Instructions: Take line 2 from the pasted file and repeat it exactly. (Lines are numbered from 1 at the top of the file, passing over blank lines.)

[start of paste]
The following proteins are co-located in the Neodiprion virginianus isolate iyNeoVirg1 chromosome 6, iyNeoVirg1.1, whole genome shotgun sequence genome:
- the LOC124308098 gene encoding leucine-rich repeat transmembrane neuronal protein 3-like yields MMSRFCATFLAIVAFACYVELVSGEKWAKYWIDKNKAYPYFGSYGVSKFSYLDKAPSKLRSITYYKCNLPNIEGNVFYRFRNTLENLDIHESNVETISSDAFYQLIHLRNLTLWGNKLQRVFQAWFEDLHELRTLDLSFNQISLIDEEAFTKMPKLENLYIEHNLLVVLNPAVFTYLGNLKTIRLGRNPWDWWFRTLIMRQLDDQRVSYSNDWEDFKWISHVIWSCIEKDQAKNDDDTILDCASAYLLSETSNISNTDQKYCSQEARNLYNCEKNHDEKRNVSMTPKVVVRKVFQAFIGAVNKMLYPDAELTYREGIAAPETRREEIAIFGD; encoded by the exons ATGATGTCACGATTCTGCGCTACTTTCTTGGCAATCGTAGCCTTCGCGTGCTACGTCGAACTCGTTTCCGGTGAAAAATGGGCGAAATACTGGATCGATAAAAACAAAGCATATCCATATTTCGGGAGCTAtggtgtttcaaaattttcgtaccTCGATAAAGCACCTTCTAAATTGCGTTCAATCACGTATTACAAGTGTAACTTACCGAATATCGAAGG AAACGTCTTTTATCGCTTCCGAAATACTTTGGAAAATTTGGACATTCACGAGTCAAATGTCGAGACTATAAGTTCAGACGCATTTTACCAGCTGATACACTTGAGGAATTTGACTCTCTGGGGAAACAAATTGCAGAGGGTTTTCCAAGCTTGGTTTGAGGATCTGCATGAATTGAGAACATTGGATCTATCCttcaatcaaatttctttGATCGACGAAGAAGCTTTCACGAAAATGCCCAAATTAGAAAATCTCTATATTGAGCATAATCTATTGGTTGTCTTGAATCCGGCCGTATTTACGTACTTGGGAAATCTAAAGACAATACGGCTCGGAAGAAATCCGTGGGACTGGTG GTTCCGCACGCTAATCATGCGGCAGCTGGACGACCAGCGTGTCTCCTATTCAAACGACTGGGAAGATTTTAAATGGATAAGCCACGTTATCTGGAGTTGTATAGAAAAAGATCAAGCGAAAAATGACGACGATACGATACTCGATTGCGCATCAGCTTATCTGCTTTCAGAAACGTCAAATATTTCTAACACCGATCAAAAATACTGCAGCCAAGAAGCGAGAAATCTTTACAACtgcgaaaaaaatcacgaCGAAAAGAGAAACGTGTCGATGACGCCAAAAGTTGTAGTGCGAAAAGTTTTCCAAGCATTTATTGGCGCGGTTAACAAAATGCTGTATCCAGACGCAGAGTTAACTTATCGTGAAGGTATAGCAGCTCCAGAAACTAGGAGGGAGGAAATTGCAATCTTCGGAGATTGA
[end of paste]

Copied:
- the LOC124308098 gene encoding leucine-rich repeat transmembrane neuronal protein 3-like yields MMSRFCATFLAIVAFACYVELVSGEKWAKYWIDKNKAYPYFGSYGVSKFSYLDKAPSKLRSITYYKCNLPNIEGNVFYRFRNTLENLDIHESNVETISSDAFYQLIHLRNLTLWGNKLQRVFQAWFEDLHELRTLDLSFNQISLIDEEAFTKMPKLENLYIEHNLLVVLNPAVFTYLGNLKTIRLGRNPWDWWFRTLIMRQLDDQRVSYSNDWEDFKWISHVIWSCIEKDQAKNDDDTILDCASAYLLSETSNISNTDQKYCSQEARNLYNCEKNHDEKRNVSMTPKVVVRKVFQAFIGAVNKMLYPDAELTYREGIAAPETRREEIAIFGD; encoded by the exons ATGATGTCACGATTCTGCGCTACTTTCTTGGCAATCGTAGCCTTCGCGTGCTACGTCGAACTCGTTTCCGGTGAAAAATGGGCGAAATACTGGATCGATAAAAACAAAGCATATCCATATTTCGGGAGCTAtggtgtttcaaaattttcgtaccTCGATAAAGCACCTTCTAAATTGCGTTCAATCACGTATTACAAGTGTAACTTACCGAATATCGAAGG AAACGTCTTTTATCGCTTCCGAAATACTTTGGAAAATTTGGACATTCACGAGTCAAATGTCGAGACTATAAGTTCAGACGCATTTTACCAGCTGATACACTTGAGGAATTTGACTCTCTGGGGAAACAAATTGCAGAGGGTTTTCCAAGCTTGGTTTGAGGATCTGCATGAATTGAGAACATTGGATCTATCCttcaatcaaatttctttGATCGACGAAGAAGCTTTCACGAAAATGCCCAAATTAGAAAATCTCTATATTGAGCATAATCTATTGGTTGTCTTGAATCCGGCCGTATTTACGTACTTGGGAAATCTAAAGACAATACGGCTCGGAAGAAATCCGTGGGACTGGTG GTTCCGCACGCTAATCATGCGGCAGCTGGACGACCAGCGTGTCTCCTATTCAAACGACTGGGAAGATTTTAAATGGATAAGCCACGTTATCTGGAGTTGTATAGAAAAAGATCAAGCGAAAAATGACGACGATACGATACTCGATTGCGCATCAGCTTATCTGCTTTCAGAAACGTCAAATATTTCTAACACCGATCAAAAATACTGCAGCCAAGAAGCGAGAAATCTTTACAACtgcgaaaaaaatcacgaCGAAAAGAGAAACGTGTCGATGACGCCAAAAGTTGTAGTGCGAAAAGTTTTCCAAGCATTTATTGGCGCGGTTAACAAAATGCTGTATCCAGACGCAGAGTTAACTTATCGTGAAGGTATAGCAGCTCCAGAAACTAGGAGGGAGGAAATTGCAATCTTCGGAGATTGA